I wrote:
> Anybody have DB2, or something else that might be thought to be pretty
> close to spec-compliant?

Remarkably enough, the DB2 10.1 manuals at www.ibm.com say that it
disappointed in them :-(.  But anyway it seems that we'll not get
that much guidance from looking at other SQL implementations, and
what precedents there are suggest that people are using the set-all-
the-columns interpretation.

After reflection it seems clear to me that set-all-the-columns is
in fact an improvement for the SET DEFAULT case, regardless of match
style.  If we set only some of them, you get a mishmash of old and
new column values which is rather unlikely to match any row of the
referenced table.  If we always set all of them, then (at least for
constant default values) only one "fallback" entry is required in
the referenced table.  This can be seen in my example script upthread,
where I had to make a bogus referenceable entry "11, 0" to prevent
an RI failure on the MATCH SIMPLE update.  Having just the one fallback
entry "0, 0" definitely seems saner from an application standpoint.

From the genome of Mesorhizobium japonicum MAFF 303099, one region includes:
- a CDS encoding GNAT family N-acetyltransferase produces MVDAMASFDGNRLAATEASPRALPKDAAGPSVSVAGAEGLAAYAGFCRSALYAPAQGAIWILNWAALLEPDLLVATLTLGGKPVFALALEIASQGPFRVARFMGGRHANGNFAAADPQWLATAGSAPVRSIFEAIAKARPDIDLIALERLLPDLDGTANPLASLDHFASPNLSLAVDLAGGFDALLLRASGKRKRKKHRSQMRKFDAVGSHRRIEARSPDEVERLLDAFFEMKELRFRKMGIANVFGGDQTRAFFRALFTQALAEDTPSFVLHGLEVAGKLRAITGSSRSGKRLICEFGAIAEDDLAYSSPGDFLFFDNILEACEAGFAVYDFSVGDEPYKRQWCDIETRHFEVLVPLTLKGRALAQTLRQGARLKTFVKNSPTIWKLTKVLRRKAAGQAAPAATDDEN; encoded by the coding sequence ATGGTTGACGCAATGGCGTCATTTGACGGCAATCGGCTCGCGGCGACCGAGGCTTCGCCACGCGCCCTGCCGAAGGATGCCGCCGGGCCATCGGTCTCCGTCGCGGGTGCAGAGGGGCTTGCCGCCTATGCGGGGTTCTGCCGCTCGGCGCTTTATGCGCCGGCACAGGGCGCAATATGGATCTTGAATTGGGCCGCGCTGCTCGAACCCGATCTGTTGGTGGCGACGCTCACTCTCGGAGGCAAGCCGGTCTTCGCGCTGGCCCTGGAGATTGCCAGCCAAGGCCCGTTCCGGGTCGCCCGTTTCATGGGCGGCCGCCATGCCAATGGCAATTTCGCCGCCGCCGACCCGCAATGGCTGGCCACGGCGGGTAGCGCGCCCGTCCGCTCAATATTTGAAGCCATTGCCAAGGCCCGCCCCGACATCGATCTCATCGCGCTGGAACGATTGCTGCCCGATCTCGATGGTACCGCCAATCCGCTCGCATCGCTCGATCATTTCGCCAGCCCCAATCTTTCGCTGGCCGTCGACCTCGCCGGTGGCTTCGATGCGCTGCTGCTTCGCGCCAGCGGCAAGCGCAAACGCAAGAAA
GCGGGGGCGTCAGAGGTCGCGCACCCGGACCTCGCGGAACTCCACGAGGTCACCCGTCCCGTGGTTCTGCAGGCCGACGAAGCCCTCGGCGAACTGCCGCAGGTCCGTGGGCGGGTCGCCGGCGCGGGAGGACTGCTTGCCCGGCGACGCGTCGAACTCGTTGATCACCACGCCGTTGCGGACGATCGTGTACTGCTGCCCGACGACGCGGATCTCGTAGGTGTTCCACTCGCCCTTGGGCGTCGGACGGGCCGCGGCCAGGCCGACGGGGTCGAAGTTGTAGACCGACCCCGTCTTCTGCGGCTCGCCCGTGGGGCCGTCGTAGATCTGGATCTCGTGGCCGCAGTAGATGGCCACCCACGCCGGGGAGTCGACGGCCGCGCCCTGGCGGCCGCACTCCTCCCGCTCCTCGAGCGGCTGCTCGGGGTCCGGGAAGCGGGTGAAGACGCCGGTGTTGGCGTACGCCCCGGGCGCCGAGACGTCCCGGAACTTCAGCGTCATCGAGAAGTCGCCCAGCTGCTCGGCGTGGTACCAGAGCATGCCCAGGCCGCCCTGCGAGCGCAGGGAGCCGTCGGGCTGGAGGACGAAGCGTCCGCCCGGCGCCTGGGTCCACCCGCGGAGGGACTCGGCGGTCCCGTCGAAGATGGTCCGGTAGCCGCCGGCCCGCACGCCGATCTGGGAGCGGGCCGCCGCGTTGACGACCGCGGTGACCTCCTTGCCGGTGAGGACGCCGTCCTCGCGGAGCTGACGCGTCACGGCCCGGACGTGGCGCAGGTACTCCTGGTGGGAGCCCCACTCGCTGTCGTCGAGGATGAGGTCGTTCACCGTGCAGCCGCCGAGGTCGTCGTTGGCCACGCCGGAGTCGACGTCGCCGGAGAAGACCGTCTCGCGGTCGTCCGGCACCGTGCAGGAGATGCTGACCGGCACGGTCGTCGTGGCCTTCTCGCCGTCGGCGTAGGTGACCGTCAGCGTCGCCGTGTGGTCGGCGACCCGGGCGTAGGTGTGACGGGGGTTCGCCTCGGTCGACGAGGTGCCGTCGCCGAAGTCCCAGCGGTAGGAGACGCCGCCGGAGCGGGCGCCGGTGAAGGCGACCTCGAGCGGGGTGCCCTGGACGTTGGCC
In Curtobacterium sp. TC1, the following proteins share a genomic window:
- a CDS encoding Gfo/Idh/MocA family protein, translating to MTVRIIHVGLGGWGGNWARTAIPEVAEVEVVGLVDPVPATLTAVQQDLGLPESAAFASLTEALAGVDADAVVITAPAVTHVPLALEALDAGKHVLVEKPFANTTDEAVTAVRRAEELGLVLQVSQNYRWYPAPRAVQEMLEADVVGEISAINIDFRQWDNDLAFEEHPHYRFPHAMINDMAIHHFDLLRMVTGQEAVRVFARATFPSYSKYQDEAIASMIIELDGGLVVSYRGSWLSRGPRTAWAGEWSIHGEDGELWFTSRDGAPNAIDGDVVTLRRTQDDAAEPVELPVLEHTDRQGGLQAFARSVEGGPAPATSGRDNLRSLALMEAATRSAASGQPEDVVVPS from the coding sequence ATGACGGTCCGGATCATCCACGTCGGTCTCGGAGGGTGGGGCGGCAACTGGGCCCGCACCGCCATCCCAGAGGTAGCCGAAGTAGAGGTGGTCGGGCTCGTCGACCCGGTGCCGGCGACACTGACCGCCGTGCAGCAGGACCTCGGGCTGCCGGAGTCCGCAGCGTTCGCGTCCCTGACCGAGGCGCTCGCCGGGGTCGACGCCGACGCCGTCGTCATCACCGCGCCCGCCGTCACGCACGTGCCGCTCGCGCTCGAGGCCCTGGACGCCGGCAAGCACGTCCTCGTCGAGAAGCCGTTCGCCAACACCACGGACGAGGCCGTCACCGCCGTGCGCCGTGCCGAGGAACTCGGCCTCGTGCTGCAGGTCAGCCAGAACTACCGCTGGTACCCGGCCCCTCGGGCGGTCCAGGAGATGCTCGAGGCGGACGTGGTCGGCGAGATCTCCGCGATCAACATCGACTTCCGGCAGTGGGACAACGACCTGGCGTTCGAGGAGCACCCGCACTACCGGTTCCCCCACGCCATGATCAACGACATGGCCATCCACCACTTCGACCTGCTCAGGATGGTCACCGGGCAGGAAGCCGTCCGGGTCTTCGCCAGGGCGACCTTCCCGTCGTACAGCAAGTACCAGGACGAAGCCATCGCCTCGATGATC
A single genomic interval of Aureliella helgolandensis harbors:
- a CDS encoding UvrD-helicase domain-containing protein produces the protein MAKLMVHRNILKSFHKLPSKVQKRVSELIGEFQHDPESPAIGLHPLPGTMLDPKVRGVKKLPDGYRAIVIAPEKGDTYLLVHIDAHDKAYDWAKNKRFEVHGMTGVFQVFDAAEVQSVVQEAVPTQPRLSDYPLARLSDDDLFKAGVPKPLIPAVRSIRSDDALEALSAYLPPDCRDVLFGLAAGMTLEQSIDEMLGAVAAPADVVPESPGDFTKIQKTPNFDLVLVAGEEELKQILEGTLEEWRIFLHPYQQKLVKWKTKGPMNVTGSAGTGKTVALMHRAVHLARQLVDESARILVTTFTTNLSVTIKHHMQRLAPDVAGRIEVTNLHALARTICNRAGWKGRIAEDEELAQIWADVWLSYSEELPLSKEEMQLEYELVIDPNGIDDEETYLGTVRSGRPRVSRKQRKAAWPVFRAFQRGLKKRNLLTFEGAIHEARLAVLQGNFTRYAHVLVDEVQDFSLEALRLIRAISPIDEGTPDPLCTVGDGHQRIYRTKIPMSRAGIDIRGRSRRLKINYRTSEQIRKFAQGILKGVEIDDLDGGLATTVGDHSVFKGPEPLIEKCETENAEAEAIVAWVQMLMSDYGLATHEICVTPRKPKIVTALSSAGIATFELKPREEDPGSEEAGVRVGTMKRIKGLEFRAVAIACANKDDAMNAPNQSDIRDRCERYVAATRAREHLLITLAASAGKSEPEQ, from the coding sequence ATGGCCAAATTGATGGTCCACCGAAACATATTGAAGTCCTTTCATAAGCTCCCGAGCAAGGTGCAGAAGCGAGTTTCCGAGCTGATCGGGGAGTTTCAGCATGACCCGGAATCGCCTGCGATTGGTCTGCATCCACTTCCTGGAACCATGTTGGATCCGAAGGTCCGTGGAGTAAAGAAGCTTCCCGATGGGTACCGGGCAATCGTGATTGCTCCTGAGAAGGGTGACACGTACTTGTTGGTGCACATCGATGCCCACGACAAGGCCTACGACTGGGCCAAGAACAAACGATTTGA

I'm less sold on set-all-the-columns for the MATCH SIMPLE SET NULL
case.  In this match style, setting any referencing column to null
is sufficient to prevent an RI failure, and it could be argued that
zapping all of them discards data that might be useful.  But it does
have the advantage of predictability.

>From an implementation standpoint, set-all-the-columns is definitely
easier to deal with: we won't need ri_OneKeyEqual at all any more,
and RI_FKey_setnull_upd no longer has the problem of having to deal
with variant plans depending on which columns it needs to zap.
So I'm attracted to it on that basis, but I don't want to let
implementation concerns drive the decision.

On balance I think we ought to switch to set-all-the-columns, though
only in 9.3+ --- a back-patched behavioral change doesn't seem like a
good idea.

Any objections, or anyone want to do more research before we decide?

                        regards, tom lane

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